Current Graduate Students
Marisol is from Los Angeles, CA. Her background is eclectic to say the least. She started out with a career in journalism, writing and editing for the school paper while interning with a small local magazine and working on a community film crew. After receiving her AA in Journalism from East Los Angeles College, she moved on to UC Santa Barbara where she earned a degree in Psychology. Initially she intended to study human memory systems, attention, and problem solving. It is within this endeavor that she solidified her interest in studying the evolution of human cognition and what led her to archaeology. Prior to arriving at Texas State she was working in a cognitive psychology lab studying implicit racial biases as well as working on a Cognitive Archaeology certificate from the University of Colorado, Colorado Springs. Marisol’s Master’s thesis is studying the transition between Middle to Later Stone Age in the Northern Cape Province of South Africa. She will be conducting a lithic analysis of an assemblage from Malony’s Kloof, a site near Kimberley. She will be returning to South Africa to finalize her analysis this summer.
Sarah is originally from North Sutton, New Hampshire. After pursuing a Criminal Justice degree, her evolving interests in anthropology brought her to San Marcos where she began her Bachelor’s at Texas State University. Texas State’s diverse undergraduate Anthropology program and supportive faculty aided in her pursuit of a wide range of undergraduate research endeavors, including microscopic use-wear analysis of lithic materials from Archaic archaeological sites. She graduated from Texas State in 2014 with a Bachelor’s of Science degree in Anthropology and minor in Geography. After working on various academic archaeological projects affiliated with Texas State University in Texas and South Africa, and later with the George Washington University in Kenya, Sarah decided to pursue her Master’s degree at Texas State. Texas State’s Anthropology Master’s program has a strong archaeological component which allows her to pursue geoarchaeological research in Africa under the guidance of specialized faculty.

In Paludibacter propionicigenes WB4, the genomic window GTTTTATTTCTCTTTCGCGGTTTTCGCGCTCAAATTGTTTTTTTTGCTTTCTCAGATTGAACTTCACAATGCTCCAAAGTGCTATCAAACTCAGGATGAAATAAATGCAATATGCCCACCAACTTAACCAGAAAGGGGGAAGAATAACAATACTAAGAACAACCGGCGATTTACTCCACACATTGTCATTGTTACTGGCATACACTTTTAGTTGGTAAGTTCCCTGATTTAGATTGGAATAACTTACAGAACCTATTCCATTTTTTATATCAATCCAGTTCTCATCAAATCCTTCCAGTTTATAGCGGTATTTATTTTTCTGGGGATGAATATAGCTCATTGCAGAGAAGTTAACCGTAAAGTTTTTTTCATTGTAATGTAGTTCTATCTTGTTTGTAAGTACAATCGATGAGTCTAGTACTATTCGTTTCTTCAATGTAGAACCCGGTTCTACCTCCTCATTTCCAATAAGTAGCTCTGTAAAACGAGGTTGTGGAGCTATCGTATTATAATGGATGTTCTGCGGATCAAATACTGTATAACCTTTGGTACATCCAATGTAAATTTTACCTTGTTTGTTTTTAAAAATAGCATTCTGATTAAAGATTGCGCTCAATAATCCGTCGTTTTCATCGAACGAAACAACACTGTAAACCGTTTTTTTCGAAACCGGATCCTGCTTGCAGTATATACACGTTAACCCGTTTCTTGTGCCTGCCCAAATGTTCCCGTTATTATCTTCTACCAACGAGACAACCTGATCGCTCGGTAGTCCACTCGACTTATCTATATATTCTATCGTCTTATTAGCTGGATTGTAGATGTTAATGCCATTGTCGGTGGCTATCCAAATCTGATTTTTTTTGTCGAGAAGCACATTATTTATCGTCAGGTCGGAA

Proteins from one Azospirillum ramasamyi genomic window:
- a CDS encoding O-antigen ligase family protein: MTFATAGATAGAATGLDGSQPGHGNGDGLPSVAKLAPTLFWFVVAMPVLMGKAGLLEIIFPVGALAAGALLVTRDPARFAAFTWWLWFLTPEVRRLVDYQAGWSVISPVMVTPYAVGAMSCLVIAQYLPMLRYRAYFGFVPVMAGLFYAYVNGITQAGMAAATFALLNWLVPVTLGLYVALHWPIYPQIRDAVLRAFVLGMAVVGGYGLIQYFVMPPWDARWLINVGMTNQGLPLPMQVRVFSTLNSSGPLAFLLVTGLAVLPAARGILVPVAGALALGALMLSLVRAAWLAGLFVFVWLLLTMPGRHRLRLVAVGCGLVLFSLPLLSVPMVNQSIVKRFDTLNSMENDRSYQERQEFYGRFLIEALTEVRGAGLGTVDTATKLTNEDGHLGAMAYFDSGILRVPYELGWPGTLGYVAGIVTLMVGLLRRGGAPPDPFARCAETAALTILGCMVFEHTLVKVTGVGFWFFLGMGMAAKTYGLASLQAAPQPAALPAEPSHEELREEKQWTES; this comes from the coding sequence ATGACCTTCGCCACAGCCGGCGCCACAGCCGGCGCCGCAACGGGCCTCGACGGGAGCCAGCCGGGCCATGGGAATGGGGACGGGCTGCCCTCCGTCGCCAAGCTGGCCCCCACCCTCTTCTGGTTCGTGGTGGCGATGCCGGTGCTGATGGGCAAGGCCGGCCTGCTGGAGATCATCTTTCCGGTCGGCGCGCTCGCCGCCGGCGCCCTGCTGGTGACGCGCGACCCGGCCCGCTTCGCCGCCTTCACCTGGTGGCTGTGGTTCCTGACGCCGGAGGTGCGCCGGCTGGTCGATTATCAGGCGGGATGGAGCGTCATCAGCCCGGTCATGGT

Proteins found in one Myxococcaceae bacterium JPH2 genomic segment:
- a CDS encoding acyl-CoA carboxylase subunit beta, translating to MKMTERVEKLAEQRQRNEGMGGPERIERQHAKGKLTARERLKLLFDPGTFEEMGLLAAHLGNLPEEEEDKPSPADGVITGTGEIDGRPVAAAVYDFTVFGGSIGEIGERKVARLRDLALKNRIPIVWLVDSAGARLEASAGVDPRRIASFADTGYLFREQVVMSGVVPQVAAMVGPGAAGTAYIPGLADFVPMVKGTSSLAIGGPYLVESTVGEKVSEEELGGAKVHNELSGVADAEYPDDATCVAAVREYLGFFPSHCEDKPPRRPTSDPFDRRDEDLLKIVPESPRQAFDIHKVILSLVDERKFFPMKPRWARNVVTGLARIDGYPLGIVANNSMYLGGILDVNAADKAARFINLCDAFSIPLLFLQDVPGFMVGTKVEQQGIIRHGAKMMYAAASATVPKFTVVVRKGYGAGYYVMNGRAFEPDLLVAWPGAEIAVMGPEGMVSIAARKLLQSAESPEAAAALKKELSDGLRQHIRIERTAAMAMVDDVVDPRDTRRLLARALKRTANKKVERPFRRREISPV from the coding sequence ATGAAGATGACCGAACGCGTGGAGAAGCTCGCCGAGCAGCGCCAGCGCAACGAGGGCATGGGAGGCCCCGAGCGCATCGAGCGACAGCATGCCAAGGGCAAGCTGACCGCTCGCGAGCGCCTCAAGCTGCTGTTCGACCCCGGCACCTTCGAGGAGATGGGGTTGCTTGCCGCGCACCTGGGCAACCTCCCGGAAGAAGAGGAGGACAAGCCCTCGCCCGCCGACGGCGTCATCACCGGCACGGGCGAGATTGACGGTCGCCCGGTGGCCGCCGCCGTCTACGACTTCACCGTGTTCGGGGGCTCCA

Sarah’s Master’s thesis concerns the characterization of Pleistocene paleoenvironments at a Middle- and Late Stone Age archaeological site in South Africa. Her research focuses on the use of geoproxy evidence such as paleosols and pedogenic carbonates, to elucidate the nature of sedimentation regimes reflective of South Africa’s continental paleoclimate at the Pleistocene-Holocene transition. She will carry out her field research in Summer 2017.